"This refinery had the best safety record of all the refineries along the coast of the East Bay," McDaniel stated. "During the summer of 1994, the refinery was on a record production run and facing an imminent turnaround. If the refinery could finish out its production cycle, the leak could be fixed in early October as part of the refinery's scheduled maintenance."

However, the leak continued for 16 days, until the unit was shut down on September 6. Residents in neighboring towns became angered after prevailing winds carried the alkaline mist into their communities. After the shut-down, local residents made numerous calls to the facility complaining of health symptoms like skin, eye and respiratory irritation; fatigue, headaches and nausea.

(The efforts of angered residents led to official investigations, which, in turn, were covered by the national media. The Los Angeles Times reported a criminal investigation into the release was conducted by the Contra Costa County District Attorney's Office, along with the Health Department and the Bay Area Air Quality Management District. Typical of comments made by residents was Rodeo, California's Jody Mechling's interview with Karyn Hunt of the Associated Press: "We're worried," said Mechling, who said she suffers from migraine headaches and vomiting. "We want to know, when are we going to start feeling better? What will happen in the future? I worry about my two kids. Who's to say they're not going to be sterile because of this? Who's to know?")

The consultant observed, "Over time the company strove to make reparations to the community, most crucially by signing a Good Neighbor Agreement in December 1994." Unocal funded a Good Neighbor Clinic, under the agreement's terms, and operated and staffed it with community-selected physicians. During its first seven months of operation, the clinic treated more than 1,400 patients who reported health problems from the leak. Additionally, the company funded five health studies related to the chemical release. The situation's magnitude led Unocal to establish a corporate risk communication policy: company facilities now must provide information to the public about health, environmental, safety and operational issues.

(Reflecting on the incident, Unocal spokeswoman Karen Rogers told the West County Times in Rodeo, California: "We can look back and say that if we had a presence out in the community before, the Catacarb incident would have played out differently. We were trying to work and build relationships and that's tough to do in time of crisis. We've certainly learned from that. And the goal is to make sure we have the relationships in place in the future.")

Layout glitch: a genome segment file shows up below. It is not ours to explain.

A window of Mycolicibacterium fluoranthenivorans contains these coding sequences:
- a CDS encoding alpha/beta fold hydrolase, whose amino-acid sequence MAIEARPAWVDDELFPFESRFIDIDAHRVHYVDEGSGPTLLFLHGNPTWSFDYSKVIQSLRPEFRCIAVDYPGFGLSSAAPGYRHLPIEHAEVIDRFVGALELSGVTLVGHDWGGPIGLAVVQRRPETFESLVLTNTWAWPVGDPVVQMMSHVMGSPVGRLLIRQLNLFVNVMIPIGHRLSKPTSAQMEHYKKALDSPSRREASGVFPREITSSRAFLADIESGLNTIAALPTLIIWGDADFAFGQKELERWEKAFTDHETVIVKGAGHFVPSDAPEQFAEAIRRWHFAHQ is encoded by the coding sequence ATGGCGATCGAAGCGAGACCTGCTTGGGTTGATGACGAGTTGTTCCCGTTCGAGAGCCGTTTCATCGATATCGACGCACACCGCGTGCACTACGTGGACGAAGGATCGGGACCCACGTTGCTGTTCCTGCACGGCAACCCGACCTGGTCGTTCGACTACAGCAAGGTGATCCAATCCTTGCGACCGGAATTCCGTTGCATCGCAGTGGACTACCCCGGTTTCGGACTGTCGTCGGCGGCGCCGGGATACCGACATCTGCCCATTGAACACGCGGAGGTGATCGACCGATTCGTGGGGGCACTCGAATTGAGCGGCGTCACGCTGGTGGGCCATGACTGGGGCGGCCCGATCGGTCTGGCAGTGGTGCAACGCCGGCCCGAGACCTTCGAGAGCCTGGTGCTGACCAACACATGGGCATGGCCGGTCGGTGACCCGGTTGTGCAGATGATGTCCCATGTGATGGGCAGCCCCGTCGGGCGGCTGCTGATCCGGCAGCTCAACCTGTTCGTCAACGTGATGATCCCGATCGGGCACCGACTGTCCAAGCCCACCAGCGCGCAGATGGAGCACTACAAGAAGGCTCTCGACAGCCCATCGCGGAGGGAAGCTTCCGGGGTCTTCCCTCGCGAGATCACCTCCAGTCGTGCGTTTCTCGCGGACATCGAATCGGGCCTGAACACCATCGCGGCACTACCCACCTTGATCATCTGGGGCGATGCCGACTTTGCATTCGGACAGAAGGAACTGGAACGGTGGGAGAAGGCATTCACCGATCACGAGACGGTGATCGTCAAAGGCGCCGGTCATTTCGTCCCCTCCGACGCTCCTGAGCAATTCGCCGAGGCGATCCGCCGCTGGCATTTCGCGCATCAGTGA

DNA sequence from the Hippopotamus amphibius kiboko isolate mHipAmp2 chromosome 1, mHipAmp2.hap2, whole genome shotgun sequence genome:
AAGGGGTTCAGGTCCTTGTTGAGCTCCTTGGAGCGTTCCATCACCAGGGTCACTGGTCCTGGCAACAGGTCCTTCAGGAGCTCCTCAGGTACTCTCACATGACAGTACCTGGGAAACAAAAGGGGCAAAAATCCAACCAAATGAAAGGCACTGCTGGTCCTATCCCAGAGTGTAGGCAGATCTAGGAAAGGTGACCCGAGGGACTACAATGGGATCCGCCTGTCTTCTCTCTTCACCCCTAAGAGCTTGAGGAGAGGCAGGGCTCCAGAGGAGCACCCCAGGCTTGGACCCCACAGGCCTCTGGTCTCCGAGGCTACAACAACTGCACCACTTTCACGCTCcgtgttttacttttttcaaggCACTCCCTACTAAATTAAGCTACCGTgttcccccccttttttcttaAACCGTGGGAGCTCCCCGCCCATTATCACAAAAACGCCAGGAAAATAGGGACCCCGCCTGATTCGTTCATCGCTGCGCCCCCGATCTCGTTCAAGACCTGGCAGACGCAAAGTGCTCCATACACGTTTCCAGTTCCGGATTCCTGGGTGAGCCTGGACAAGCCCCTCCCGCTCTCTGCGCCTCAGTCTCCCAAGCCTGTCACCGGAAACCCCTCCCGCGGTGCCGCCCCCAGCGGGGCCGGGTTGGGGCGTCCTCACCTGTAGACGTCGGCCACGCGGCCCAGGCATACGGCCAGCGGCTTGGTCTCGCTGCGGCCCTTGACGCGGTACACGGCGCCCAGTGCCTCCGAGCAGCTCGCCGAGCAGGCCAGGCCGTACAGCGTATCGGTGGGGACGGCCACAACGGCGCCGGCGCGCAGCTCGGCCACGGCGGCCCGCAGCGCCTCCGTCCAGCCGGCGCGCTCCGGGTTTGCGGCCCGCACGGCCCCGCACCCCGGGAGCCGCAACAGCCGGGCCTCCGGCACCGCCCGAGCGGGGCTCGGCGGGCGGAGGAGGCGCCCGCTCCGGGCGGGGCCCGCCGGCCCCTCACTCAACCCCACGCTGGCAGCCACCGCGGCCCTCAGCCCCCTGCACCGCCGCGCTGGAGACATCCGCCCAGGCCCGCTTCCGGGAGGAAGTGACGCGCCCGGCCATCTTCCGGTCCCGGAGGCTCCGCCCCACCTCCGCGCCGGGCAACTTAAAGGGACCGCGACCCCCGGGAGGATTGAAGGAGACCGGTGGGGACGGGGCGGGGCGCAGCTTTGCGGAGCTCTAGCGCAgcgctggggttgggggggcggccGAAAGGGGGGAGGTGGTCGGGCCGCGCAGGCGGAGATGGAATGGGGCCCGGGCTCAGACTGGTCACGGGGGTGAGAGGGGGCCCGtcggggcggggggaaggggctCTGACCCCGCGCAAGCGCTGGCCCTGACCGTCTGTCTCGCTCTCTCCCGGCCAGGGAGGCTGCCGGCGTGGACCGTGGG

McDaniel summed, "The San Francisco refinery learned the hard way community outreach doesn't mix easily with community outrage." Since minimal dialogue existed between the plant and the public during its normal operations, the local community was unwilling to trust communications from the plant during the crisis.


On April 28, 1995, a power outage at the refinery caused a higher than normal amount of gas vapors to be sent to flare during the standard refinery process to burn small amounts of excess materials. Increased flaring occured for about 45 minutes, but for approximately five minutes, the flare could not burn the entire quantity of excess gas vapors (including the toxin diethanolamine, which was released). While smaller than the release in San Francisco, this one had a greater danger potential since the plant is located in a large residential neighborhood with several elementary schools.

Yet this refinery, unlike the San Francisco refinery, had a long history of providing health, environmental and safety information to the community. After the incident, a letter and fact sheet were developed immediately and distributed door-to-door with information provided in both English and the primary language for many residents, Spanish. In the letter, the plant manager personally apologized to the community for the release and reaffirmed the refinery's safety commitment.

The Los Angeles refinery's response efforts were well received: there was no outrage in the surrounding community and there were no major lawsuits. The plant's long community involvement history in non-crisis situations, McDaniel stated, caused the refinery's crisis response success. Beginning in 1990, this refinery began extensive community outreach efforts. In addition to regularly distributing a community newsletter that provides operations and regulations information, the plant offers refinery tours, tracks news coverage, maintains a community hotline database and holds regular meetings with residents and community leaders.


"Start developing a relationship with the community now - if not sooner," advises McDaniel. Open lines of communication, advance planning and an established community outreach history made the difference between the two refineries. This is an important lesson for those in the industry currently developing a Risk Management Plan and communicating that plan to the public.

"The San Francisco refinery incident clearly shows the dangers of holding back on community outreach, of assuming that disaster cannot happen here," McDaniel stressed. "The Los Angeles refinery release shows the powerful effect - and the bottom-line benefits - of building relationships with the community. Any facility preparing to discuss worst-case scenarios, as required by the Risk Management Plan, needs to get that outreach process started."

For more information contact McDaniel-Lambert Inc., at 1608 Pacific Avenue, Suite 201, Venice, California 90291, telephone: (310) 392-6462.

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Telephone: 310-392-6462